Closing panel address: 

Timothy Coombs (NEMO visiting professor, University of Central Florida): How digital media remodels strategic communication: Deep and reflexive views from NEMO

NEMO ROUNDTABLE: The beginning of the end, or the end of the beginning for digital public relations? 

Contributors: Stephen Waddington, Timothy Coombs, Betteke van Ruler and Anne Linke Chair: Philip Young

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NEMO research sets world example, says Tim Coombs

Timothy Coombs has returned to sunny Florida after spending four months as NEMO visiting professor at the Department of Strategic Communication (ISK) at Campus Helsingborg. We asked Tim to reflect on his stay…

“When people ask me about ISK and Campus Helsingborg, I tell them something special is happening.”

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I had an amazing time visiting ISK and Sweden. The only thing that would have made it better would have been Sherry and Mugsy being there with me.

I will miss the community you all have created at ISK. What struck me is how you were more than just a department that is a collection people. I would call what you have a community where people are engaged with one another and academics. That creates a very positive atmosphere of cooperation and a sense of a people working together to build something special.

When people ask me about ISK and Campus Helsingborg, I tell them something special is happening. It is a combination of the people and ideas. NEMO is the most visible aspect of the ideas though a lot of other very interesting research is going on at ISK. It was a pleasure reading various research projects and research outcomes while I was there.

NEMO is on the cutting edge of the intersection of the Internet and society. I see job descriptions in the U.S. at major universities that reflect the themes being pursued by NEMO. The anthology of the NEMO research will help to show the world the innovative thinking and research being generated by ISK. NEMO is creating a distinct voice that articulates the various ways the digital world is impacting society.

“I would say ISK has established itself as one of the best programs in Europe and globally”

I am a strong believer in forward thinking research and NEMO captures that brilliantly. Too often public relations research, especially in the U.S., is simply more of the same thing, a seemingly endless parade of movie sequels. In the NEMO research I see new ideas, new directions, and innovation. The danger is that the thinking is ahead of its time for reviewers. I would say is better to be too far ahead than following behind. NEMO is trailblazing in many ways and appreciation for it in the field will grow over time.

ISK has a growing reputation in Europe as one of the up-and-coming programs in strategic communication. From what I have observed during my time here, I would agree with that assessment and go one step further. I would say ISK has established itself as one of the best, programs in Europe and globally.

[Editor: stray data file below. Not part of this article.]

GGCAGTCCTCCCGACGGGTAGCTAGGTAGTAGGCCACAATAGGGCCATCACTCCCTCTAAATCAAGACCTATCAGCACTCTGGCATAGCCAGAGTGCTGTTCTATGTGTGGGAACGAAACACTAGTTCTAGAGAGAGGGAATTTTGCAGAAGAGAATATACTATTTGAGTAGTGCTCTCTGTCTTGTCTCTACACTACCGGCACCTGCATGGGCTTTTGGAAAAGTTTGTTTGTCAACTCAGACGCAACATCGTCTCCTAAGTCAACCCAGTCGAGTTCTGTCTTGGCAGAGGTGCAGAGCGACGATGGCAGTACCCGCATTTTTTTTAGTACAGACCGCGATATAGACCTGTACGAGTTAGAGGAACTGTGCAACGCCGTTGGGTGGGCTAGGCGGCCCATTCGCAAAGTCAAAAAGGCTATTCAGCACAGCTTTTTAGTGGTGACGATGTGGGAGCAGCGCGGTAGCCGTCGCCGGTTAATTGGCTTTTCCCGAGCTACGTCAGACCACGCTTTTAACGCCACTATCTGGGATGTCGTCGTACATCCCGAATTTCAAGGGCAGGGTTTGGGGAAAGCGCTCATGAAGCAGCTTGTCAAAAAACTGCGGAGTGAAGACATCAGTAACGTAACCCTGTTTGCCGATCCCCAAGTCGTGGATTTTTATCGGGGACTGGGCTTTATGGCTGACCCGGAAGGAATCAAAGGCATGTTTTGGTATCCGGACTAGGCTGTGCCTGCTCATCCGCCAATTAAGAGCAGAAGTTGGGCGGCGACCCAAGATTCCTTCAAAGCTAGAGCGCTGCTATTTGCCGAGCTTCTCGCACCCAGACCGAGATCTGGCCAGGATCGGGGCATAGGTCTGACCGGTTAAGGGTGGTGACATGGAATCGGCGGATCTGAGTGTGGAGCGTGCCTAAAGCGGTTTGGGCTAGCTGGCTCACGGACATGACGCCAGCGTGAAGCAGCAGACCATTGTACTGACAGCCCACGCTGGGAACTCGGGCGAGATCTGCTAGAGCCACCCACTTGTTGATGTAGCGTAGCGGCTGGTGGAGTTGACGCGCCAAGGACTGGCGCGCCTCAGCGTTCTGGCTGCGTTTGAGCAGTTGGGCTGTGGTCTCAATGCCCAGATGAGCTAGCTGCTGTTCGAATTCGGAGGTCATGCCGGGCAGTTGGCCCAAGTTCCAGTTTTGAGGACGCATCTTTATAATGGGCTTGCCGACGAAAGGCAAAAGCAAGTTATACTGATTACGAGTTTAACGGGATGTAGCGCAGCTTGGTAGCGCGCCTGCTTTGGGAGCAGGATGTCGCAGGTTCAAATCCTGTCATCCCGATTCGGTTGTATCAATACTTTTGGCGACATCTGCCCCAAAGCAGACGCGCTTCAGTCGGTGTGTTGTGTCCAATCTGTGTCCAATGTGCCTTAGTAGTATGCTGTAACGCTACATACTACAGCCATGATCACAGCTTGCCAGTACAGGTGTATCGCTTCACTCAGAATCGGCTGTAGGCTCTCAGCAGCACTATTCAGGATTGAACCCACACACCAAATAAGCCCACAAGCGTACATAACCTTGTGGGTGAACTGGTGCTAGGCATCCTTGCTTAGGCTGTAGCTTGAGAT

Visiting professors are useful in building and developing that global vision. ISK is becoming not just a Swedish, Scandinavian, or European but a global brand. Visiting scholars can help contribute ideas to the mix and also report to others of the great developments occurring at ISK. Building a new program has many challenges often requiring long and difficult meetings. Everyone at ISK should be proud of where the department is and the direction in which it is going.

“ISK gave me a greater appreciation of how public relations connects with society”

I learned a lot during my visit about research and culture. It is important to be exposed to new ideas and research traditions. Consistently I did experience new concepts and perspectives when reading through the research here and listening to research presentations and discussions. Overall, it gave me a greater appreciation of how public relations connects with society.

I have always been interested in how public relations affects society. The new research traditions I encountered and cultural context of Sweden gave me more ways to think about how public relations and society intersect. This is the point I probably thought the most about when I was in Helsingborg. On a more specific, research level, I have used ideas from gamification into some CSR work. Moreover, I used the time and presentations in Sweden to refine my conceptualization of the effects of social media on crisis communication, especially the mitigation of crises. My work in refining social media and crisis communication was heavily influenced by my time at Campus Helsingborg.

On a personal level, I gained an appreciation for an engaged department. My current school is not nearly as engaged; we are more a collection of individuals than a group. That is due in part to the many disciplines that have been forced together. It was great to see such engagement and energy among the people at ISK. I will miss the people and that sense of community.

Besides the people, I will miss the research colloquiums the most. It is energizing to listen to new ideas and to hear people discuss the ideas. The discussions raise new ideas and help the research to develop more fully. This is an amazing resource for ISK that I hope is maintained. The mix of presentations by ISK and outside scholars is perfect for stimulating research ideas and spreading the ISK brand.